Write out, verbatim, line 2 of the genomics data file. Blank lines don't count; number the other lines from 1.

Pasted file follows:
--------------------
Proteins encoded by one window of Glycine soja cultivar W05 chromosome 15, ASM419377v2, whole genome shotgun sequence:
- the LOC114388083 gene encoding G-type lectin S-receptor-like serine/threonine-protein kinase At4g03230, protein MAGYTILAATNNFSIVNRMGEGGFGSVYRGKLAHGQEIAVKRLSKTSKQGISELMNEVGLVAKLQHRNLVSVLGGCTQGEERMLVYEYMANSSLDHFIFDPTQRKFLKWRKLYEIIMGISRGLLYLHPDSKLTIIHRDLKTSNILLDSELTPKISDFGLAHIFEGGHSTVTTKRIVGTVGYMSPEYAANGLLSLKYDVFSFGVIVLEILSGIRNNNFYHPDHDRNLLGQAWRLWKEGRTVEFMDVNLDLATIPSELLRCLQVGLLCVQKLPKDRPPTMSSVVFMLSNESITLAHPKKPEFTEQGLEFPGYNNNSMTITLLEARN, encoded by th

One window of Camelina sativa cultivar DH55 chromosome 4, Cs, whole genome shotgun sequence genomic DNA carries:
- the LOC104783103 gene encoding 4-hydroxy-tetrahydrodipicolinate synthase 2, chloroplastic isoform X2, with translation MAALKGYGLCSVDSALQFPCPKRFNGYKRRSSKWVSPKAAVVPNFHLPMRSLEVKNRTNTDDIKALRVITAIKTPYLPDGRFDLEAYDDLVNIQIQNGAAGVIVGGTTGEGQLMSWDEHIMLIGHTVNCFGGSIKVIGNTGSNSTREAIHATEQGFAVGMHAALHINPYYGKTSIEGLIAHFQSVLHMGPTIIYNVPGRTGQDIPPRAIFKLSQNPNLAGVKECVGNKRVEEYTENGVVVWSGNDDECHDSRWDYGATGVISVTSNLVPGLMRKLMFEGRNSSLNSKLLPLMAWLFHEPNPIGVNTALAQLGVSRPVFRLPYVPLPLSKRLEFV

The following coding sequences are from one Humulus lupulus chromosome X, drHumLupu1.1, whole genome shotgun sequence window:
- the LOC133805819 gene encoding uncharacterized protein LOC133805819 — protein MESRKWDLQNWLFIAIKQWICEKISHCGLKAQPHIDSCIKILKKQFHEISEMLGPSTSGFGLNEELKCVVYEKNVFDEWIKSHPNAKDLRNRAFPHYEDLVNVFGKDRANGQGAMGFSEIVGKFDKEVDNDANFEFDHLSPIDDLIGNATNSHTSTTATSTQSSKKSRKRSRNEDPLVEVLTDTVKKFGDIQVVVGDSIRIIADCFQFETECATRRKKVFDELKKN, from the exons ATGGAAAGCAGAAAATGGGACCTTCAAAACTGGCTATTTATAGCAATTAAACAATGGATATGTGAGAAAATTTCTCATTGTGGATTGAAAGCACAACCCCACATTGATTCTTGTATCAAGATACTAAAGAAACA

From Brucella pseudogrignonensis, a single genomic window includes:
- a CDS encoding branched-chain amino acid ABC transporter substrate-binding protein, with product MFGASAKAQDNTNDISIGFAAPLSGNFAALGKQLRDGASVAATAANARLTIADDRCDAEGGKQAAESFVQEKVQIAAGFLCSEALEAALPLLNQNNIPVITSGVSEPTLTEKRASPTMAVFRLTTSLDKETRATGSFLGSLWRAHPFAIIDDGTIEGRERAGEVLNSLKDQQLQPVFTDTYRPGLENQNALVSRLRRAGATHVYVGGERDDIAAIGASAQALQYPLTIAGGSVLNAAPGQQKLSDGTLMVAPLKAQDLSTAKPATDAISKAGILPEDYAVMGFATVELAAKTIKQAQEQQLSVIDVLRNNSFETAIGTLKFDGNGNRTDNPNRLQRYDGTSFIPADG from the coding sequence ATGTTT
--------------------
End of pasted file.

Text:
- the LOC114388083 gene encoding G-type lectin S-receptor-like serine/threonine-protein kinase At4g03230, protein MAGYTILAATNNFSIVNRMGEGGFGSVYRGKLAHGQEIAVKRLSKTSKQGISELMNEVGLVAKLQHRNLVSVLGGCTQGEERMLVYEYMANSSLDHFIFDPTQRKFLKWRKLYEIIMGISRGLLYLHPDSKLTIIHRDLKTSNILLDSELTPKISDFGLAHIFEGGHSTVTTKRIVGTVGYMSPEYAANGLLSLKYDVFSFGVIVLEILSGIRNNNFYHPDHDRNLLGQAWRLWKEGRTVEFMDVNLDLATIPSELLRCLQVGLLCVQKLPKDRPPTMSSVVFMLSNESITLAHPKKPEFTEQGLEFPGYNNNSMTITLLEARN, encoded by th